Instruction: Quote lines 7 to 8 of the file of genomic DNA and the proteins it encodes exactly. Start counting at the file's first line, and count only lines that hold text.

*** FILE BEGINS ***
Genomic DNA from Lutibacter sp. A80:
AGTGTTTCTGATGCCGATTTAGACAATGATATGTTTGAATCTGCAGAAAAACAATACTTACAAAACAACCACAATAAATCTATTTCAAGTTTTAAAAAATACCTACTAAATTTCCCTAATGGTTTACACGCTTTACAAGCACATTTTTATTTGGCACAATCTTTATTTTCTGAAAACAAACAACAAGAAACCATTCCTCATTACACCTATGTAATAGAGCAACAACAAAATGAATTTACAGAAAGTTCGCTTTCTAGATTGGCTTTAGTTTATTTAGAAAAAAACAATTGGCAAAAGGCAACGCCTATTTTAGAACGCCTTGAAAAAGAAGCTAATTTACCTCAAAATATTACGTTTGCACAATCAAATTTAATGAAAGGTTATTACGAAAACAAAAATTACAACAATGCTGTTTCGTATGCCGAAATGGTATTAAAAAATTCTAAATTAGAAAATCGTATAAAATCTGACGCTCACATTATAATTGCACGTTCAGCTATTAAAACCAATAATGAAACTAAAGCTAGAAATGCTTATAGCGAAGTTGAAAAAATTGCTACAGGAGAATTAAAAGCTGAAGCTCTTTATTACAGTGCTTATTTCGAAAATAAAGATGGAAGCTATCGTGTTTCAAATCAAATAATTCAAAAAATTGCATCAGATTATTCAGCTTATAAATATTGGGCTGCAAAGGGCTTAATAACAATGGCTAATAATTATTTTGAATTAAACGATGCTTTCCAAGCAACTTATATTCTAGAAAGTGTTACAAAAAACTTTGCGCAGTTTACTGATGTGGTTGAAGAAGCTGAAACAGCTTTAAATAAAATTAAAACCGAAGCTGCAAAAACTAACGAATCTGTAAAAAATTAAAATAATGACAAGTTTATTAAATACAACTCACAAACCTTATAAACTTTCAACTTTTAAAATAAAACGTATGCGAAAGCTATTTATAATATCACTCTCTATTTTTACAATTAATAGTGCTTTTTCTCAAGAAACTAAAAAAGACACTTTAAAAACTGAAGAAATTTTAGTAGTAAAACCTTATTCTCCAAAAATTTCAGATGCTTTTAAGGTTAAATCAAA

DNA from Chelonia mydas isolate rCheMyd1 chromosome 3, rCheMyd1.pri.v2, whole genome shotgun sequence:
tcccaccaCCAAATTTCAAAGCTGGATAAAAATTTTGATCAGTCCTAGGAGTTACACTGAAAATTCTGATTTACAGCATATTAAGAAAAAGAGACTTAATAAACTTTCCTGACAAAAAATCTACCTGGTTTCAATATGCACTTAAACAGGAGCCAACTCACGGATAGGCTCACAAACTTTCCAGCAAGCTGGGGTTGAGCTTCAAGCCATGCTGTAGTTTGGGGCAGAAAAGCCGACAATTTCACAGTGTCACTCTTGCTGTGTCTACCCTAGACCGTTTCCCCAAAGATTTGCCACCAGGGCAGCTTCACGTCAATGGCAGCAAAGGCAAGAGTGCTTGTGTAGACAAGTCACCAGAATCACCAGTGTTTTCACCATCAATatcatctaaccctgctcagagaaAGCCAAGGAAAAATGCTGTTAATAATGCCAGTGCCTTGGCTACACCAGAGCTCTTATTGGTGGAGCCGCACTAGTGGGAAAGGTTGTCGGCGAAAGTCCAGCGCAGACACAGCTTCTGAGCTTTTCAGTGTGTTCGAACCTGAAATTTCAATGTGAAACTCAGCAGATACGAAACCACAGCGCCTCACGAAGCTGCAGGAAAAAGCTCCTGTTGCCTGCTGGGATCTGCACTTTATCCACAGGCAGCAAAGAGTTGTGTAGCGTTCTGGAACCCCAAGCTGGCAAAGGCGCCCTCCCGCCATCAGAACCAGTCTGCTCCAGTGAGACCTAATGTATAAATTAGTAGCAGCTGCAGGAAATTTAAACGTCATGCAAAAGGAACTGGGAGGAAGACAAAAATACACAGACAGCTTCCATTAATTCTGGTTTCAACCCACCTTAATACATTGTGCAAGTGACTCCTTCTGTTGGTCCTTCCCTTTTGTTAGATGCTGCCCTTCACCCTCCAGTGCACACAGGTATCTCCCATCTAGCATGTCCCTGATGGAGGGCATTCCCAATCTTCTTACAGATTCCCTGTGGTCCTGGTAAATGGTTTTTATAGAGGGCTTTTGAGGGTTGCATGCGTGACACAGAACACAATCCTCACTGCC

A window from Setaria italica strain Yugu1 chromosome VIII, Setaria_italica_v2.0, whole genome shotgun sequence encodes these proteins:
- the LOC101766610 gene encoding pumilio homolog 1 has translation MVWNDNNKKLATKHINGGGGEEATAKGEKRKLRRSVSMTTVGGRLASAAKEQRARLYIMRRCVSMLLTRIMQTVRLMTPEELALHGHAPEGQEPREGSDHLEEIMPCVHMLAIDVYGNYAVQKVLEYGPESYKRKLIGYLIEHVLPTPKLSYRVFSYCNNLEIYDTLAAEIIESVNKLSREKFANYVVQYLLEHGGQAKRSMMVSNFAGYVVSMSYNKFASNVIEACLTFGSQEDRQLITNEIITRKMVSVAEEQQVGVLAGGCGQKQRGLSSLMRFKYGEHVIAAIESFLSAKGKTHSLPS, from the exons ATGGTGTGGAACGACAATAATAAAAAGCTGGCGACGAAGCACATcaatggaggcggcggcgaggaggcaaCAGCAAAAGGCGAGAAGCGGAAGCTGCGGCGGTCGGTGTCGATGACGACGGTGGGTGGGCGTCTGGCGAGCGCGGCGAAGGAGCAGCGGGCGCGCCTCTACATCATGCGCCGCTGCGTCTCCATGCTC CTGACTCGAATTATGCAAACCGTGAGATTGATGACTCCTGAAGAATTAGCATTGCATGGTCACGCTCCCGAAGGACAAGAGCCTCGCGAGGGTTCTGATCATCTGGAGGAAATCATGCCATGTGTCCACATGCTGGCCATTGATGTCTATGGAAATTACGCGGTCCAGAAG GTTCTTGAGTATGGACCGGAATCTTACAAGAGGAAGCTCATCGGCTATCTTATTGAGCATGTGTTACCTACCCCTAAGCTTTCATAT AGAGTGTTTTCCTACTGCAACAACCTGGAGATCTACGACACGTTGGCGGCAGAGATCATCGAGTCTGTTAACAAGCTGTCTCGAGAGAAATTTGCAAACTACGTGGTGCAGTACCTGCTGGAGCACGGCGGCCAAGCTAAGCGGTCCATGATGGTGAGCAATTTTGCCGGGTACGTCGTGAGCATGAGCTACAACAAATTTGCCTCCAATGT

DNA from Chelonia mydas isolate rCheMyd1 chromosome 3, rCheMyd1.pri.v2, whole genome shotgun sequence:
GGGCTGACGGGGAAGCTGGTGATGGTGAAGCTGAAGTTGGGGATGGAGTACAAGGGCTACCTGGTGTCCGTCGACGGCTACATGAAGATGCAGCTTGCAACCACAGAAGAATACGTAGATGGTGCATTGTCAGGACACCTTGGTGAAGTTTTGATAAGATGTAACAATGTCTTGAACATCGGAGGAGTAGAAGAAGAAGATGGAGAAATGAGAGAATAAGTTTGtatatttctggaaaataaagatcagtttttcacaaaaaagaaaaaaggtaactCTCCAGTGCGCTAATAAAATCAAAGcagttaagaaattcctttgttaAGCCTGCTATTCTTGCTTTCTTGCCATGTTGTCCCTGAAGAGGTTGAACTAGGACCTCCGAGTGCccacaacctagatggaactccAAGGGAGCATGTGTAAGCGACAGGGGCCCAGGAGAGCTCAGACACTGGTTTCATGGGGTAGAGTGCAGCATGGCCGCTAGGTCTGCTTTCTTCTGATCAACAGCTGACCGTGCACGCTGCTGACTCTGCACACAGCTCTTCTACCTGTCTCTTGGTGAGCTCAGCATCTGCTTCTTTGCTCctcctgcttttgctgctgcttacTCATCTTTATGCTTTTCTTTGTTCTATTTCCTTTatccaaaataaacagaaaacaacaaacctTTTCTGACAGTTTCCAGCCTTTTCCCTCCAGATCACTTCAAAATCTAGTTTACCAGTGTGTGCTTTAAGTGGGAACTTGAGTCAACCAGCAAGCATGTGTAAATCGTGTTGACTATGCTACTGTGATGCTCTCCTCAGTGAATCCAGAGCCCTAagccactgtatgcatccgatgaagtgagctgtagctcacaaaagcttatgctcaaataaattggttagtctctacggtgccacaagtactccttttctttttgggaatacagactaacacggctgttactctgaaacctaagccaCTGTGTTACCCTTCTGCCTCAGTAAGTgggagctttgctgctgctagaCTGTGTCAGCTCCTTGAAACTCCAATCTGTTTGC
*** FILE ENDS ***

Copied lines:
DNA from Chelonia mydas isolate rCheMyd1 chromosome 3, rCheMyd1.pri.v2, whole genome shotgun sequence:
GGGCTGACGGGGAAGCTGGTGATGGTGAAGCTGAAGTTGGGGATGGAGTACAAGGGCTACCTGGTGTCCGTCGACGGCTACATGAAGATGCAGCTTGCAACCACAGAAGAATACGTAGATGGTGCATTGTCAGGACACCTTGGTGAAGTTTTGATAAGATGTAACAATGTCTTGAACATCGGAGGAGTAGAAGAAGAAGATGGAGAAATGAGAGAATAAGTTTGtatatttctggaaaataaagatcagtttttcacaaaaaagaaaaaaggtaactCTCCAGTGCGCTAATAAAATCAAAGcagttaagaaattcctttgttaAGCCTGCTATTCTTGCTTTCTTGCCATGTTGTCCCTGAAGAGGTTGAACTAGGACCTCCGAGTGCccacaacctagatggaactccAAGGGAGCATGTGTAAGCGACAGGGGCCCAGGAGAGCTCAGACACTGGTTTCATGGGGTAGAGTGCAGCATGGCCGCTAGGTCTGCTTTCTTCTGATCAACAGCTGACCGTGCACGCTGCTGACTCTGCACACAGCTCTTCTACCTGTCTCTTGGTGAGCTCAGCATCTGCTTCTTTGCTCctcctgcttttgctgctgcttacTCATCTTTATGCTTTTCTTTGTTCTATTTCCTTTatccaaaataaacagaaaacaacaaacctTTTCTGACAGTTTCCAGCCTTTTCCCTCCAGATCACTTCAAAATCTAGTTTACCAGTGTGTGCTTTAAGTGGGAACTTGAGTCAACCAGCAAGCATGTGTAAATCGTGTTGACTATGCTACTGTGATGCTCTCCTCAGTGAATCCAGAGCCCTAagccactgtatgcatccgatgaagtgagctgtagctcacaaaagcttatgctcaaataaattggttagtctctacggtgccacaagtactccttttctttttgggaatacagactaacacggctgttactctgaaacctaagccaCTGTGTTACCCTTCTGCCTCAGTAAGTgggagctttgctgctgctagaCTGTGTCAGCTCCTTGAAACTCCAATCTGTTTGC